One thing more remains to be said. We have noticed the opening petition of the prayer of Moses, and also the four-fold cry of verses 14 to 17. The closing words of the Psalm voice a sixth request based upon the other five. It concerns not God's work but our work — "the work of our hands." He desired that in addition to the beauty of the Lord being upon us the work of our hands might be established upon us. What exactly did he mean?
It may be difficult to say just what was in his mind, but we think we catch a glimpse of what it means for us. We know the mercy of God. Our souls rest upon the work of God. We have seen the glory of God. We stand in all the acceptance and beauty of the Beloved before God. Now we have the great privilege of putting our hands to work of such a character that in its blessed results and fruitage it may be established upon us for eternity.
Work of this sort is outside the range of the man of the world. He cannot touch it. He applies his hands to work of many varieties, yet it all decays. His empires, his pyramids, his skyscrapers, his giant businesses, his elaborate scientific speculations, all of them, and much more beside, will come in their sum total to exactly — nothing.
We go further, and affirm that work of this sort lies very much outside the range of the carnally-minded believer. We may well ask ourselves how we stand as to this point. Come now: what activities are really filling our lives? Are we going with the stream of present-day religion? Are we just fulfilling certain duties, attending certain meetings, and then filling up the rest of our time with pleasures of a respectable and innocuous sort? Are we seeking to get as much as we can out of the earth and the world, or are we seeking first the things of the kingdom of God?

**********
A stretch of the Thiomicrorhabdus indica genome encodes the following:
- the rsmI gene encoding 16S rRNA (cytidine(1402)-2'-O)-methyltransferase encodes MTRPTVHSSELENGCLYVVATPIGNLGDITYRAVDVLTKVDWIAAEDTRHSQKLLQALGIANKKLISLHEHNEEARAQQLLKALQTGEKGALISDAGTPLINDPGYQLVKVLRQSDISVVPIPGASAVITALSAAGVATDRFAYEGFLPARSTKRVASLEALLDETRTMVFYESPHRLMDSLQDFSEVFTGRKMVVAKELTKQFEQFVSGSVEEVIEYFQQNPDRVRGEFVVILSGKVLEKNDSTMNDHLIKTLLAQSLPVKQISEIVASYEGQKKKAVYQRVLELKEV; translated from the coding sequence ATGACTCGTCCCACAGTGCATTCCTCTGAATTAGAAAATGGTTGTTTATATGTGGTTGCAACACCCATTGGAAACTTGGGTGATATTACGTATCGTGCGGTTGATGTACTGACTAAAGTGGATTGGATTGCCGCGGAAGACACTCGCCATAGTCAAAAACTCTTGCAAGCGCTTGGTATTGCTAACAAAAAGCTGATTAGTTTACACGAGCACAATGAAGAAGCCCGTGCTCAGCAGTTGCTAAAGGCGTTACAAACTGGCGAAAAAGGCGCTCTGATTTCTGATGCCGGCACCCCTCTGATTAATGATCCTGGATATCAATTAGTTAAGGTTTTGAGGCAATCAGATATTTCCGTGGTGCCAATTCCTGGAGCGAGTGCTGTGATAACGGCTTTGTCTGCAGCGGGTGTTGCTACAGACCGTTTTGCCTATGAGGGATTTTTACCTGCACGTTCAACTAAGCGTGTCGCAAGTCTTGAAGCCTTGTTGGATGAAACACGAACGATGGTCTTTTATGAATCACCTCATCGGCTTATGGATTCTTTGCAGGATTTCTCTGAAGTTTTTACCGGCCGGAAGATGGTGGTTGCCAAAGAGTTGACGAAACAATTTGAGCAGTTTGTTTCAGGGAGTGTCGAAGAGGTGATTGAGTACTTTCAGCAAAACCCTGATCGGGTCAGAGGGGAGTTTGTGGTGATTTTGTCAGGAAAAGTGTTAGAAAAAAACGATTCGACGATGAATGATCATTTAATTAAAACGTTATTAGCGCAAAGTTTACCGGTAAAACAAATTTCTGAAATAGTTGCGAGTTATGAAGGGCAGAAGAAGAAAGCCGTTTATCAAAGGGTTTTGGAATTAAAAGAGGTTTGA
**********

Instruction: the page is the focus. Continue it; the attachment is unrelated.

Moses, the writer of the Psalm, threw up his brilliant work and prospects in Egypt in order to put his hands to the work of God. It will be established upon him, and he must have begun to see it when he stood with the Son of God on the holy Mount. Saul of Tarsus had immense advantages, yet he esteemed them but refuse and chose a path of suffering and death, putting his hands with abundance of spiritual energy to the work of the Lord from the start of his Christian life to the finish. When the day of Christ arrives he is going to have the Thessalonian converts, and a multitude more beside from many a city between Jerusalem and Rome, as his joy and crown in the presence of the Lord Jesus. When his detractors and their works are all forgotten, the work of his hands will be established upon him in glory.
And so too it MAY be for us. The early Christians at Corinth were carnal and not very promising on this line, yet to them Paul said, "Be ye stedfast, unmoveable, always abounding in the work of the Lord, forasmuch as ye know that your labour is not in vain in the Lord." If we are keen in the work of the Lord, and we do it in the Lord and for the Lord, we shall not work in vain and without results that abide for eternity.
We know, with Solomon, that what God does He does for ever. It is certain therefore that if God establishes upon us the work of our hands it will be forever. Just think of it! You and I have at the present moment the opportunity of putting our hands to work, the results of which will never disappear. The work of kings and statesmen, of conquerors and diplomats and builders of big business, is as nothing compared with it.
We are fully blessed in Christ, yet just because of that how foolish should we be were we to fritter away our lives in the pursuit of irrelevant trivialities, instead of grasping firmly and with joy the golden opportunity that is within our reach.